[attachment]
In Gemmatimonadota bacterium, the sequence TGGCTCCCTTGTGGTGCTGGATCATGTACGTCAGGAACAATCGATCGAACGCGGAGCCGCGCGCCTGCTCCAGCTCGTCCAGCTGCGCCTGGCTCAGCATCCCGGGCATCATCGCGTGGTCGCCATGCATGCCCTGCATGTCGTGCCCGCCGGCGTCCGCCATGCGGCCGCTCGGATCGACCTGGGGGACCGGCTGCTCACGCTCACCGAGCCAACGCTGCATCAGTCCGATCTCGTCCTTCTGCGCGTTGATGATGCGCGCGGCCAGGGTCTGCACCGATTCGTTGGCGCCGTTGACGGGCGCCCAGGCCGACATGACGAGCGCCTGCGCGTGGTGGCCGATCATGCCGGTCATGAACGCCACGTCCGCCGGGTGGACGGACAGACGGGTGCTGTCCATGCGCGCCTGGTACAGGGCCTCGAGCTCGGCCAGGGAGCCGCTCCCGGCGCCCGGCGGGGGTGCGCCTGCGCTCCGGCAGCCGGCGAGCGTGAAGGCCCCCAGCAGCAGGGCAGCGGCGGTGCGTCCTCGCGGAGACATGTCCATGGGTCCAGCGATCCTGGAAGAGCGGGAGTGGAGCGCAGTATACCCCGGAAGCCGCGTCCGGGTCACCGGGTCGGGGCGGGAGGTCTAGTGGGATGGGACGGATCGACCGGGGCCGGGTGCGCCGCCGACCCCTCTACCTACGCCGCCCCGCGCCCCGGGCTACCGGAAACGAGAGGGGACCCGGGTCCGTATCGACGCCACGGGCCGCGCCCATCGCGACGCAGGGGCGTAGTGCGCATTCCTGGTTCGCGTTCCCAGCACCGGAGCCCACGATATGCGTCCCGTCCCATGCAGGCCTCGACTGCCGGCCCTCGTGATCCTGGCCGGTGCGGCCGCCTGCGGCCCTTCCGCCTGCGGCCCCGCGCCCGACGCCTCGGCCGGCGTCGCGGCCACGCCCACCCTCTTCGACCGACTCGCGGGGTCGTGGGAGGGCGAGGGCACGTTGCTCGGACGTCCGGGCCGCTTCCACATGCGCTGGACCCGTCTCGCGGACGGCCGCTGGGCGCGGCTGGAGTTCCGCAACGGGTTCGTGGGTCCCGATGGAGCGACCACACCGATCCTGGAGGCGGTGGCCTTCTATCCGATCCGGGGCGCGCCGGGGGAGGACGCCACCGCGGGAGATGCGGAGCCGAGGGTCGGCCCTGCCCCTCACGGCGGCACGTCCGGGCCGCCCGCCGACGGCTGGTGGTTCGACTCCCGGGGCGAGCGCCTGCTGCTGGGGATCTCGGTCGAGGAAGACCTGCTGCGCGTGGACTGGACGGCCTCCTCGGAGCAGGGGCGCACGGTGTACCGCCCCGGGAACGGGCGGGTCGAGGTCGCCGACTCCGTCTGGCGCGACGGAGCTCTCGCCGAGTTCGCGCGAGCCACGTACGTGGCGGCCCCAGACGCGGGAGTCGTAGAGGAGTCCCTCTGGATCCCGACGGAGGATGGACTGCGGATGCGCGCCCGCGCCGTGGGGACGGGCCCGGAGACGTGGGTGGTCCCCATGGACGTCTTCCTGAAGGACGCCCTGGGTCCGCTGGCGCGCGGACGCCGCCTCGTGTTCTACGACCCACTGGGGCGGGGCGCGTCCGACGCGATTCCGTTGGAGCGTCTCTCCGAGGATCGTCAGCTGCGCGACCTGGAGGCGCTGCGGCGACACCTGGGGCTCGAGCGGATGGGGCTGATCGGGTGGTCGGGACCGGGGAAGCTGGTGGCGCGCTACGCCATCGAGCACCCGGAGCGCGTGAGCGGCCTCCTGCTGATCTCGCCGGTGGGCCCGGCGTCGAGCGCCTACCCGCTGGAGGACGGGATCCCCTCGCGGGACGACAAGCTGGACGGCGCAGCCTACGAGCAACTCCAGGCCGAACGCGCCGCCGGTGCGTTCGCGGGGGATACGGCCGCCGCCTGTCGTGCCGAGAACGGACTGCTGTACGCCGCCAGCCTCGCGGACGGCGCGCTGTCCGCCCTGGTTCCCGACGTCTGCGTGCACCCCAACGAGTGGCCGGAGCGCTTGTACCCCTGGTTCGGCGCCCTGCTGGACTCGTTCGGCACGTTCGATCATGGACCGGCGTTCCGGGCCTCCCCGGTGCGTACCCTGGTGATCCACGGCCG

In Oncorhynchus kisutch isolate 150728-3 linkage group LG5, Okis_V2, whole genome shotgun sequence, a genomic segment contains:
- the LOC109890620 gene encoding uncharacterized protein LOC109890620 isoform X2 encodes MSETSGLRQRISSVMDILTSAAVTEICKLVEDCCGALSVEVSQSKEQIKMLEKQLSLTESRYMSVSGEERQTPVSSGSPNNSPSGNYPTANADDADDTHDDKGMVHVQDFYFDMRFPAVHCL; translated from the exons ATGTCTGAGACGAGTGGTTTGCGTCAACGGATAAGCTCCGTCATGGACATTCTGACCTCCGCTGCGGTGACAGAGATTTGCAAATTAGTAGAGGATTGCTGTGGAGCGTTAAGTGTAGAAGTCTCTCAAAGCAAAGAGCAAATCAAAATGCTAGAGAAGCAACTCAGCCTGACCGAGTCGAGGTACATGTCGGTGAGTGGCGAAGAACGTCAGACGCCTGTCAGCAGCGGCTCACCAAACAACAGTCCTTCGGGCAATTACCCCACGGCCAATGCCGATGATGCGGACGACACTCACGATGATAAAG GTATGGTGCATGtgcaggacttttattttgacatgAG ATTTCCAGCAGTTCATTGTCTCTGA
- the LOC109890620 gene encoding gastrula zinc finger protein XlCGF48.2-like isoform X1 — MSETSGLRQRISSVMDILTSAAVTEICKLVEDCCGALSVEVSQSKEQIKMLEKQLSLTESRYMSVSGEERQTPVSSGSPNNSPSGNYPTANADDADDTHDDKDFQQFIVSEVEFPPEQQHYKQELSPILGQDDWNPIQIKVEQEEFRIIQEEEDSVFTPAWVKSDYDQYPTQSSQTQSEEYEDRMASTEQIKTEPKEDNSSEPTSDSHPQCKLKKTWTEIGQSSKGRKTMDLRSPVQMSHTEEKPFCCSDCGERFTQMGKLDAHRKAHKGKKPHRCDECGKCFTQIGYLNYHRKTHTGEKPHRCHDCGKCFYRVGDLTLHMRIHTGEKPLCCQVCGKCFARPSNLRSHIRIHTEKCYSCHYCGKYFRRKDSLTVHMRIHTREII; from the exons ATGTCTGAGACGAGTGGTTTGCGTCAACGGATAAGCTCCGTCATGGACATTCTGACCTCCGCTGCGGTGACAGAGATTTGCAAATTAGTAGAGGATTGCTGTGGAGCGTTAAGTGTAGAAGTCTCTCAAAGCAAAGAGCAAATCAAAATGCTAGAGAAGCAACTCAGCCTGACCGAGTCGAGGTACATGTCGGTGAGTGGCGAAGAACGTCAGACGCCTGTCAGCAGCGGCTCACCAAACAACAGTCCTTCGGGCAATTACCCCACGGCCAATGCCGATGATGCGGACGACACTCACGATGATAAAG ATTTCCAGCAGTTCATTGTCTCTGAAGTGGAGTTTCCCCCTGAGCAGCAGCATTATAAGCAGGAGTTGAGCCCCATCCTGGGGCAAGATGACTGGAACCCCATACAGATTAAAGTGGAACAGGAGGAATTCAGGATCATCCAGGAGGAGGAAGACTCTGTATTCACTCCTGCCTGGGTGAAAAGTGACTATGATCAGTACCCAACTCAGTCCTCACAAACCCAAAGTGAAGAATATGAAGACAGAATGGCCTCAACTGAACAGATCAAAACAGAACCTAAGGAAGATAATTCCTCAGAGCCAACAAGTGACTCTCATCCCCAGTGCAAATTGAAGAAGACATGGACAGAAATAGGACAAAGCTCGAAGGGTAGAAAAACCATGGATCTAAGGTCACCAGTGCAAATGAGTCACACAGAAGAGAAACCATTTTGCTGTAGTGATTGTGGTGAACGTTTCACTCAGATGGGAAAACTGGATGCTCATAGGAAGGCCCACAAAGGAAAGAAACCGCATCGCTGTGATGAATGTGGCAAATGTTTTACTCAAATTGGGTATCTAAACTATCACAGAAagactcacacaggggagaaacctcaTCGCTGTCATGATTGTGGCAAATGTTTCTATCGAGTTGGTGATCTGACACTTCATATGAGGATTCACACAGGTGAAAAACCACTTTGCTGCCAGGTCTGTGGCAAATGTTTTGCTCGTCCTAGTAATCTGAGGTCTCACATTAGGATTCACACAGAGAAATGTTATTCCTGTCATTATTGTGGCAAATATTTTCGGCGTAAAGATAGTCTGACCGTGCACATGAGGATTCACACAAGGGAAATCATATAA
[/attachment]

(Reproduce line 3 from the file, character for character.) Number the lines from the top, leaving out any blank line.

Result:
- the LOC109890620 gene encoding uncharacterized protein LOC109890620 isoform X2 encodes MSETSGLRQRISSVMDILTSAAVTEICKLVEDCCGALSVEVSQSKEQIKMLEKQLSLTESRYMSVSGEERQTPVSSGSPNNSPSGNYPTANADDADDTHDDKGMVHVQDFYFDMRFPAVHCL; translated from the exons ATGTCTGAGACGAGTGGTTTGCGTCAACGGATAAGCTCCGTCATGGACATTCTGACCTCCGCTGCGGTGACAGAGATTTGCAAATTAGTAGAGGATTGCTGTGGAGCGTTAAGTGTAGAAGTCTCTCAAAGCAAAGAGCAAATCAAAATGCTAGAGAAGCAACTCAGCCTGACCGAGTCGAGGTACATGTCGGTGAGTGGCGAAGAACGTCAGACGCCTGTCAGCAGCGGCTCACCAAACAACAGTCCTTCGGGCAATTACCCCACGGCCAATGCCGATGATGCGGACGACACTCACGATGATAAAG GTATGGTGCATGtgcaggacttttattttgacatgAG ATTTCCAGCAGTTCATTGTCTCTGA